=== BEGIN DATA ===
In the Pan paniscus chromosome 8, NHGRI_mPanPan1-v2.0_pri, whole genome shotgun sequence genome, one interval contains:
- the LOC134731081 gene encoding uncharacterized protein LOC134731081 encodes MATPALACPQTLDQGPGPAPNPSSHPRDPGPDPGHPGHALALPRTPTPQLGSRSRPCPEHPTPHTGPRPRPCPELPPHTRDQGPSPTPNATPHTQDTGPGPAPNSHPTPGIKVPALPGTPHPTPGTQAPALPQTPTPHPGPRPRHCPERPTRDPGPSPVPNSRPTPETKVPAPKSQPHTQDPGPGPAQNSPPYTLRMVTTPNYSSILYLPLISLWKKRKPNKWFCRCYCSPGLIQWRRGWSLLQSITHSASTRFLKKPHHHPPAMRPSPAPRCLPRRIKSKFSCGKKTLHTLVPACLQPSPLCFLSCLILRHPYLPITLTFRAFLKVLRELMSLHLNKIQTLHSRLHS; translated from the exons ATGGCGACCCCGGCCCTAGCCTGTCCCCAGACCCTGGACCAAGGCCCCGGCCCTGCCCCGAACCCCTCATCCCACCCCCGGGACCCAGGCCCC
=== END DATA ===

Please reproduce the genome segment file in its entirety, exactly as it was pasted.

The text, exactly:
In the Pan paniscus chromosome 8, NHGRI_mPanPan1-v2.0_pri, whole genome shotgun sequence genome, one interval contains:
- the LOC134731081 gene encoding uncharacterized protein LOC134731081 encodes MATPALACPQTLDQGPGPAPNPSSHPRDPGPDPGHPGHALALPRTPTPQLGSRSRPCPEHPTPHTGPRPRPCPELPPHTRDQGPSPTPNATPHTQDTGPGPAPNSHPTPGIKVPALPGTPHPTPGTQAPALPQTPTPHPGPRPRHCPERPTRDPGPSPVPNSRPTPETKVPAPKSQPHTQDPGPGPAQNSPPYTLRMVTTPNYSSILYLPLISLWKKRKPNKWFCRCYCSPGLIQWRRGWSLLQSITHSASTRFLKKPHHHPPAMRPSPAPRCLPRRIKSKFSCGKKTLHTLVPACLQPSPLCFLSCLILRHPYLPITLTFRAFLKVLRELMSLHLNKIQTLHSRLHS; translated from the exons ATGGCGACCCCGGCCCTAGCCTGTCCCCAGACCCTGGACCAAGGCCCCGGCCCTGCCCCGAACCCCTCATCCCACCCCCGGGACCCAGGCCCC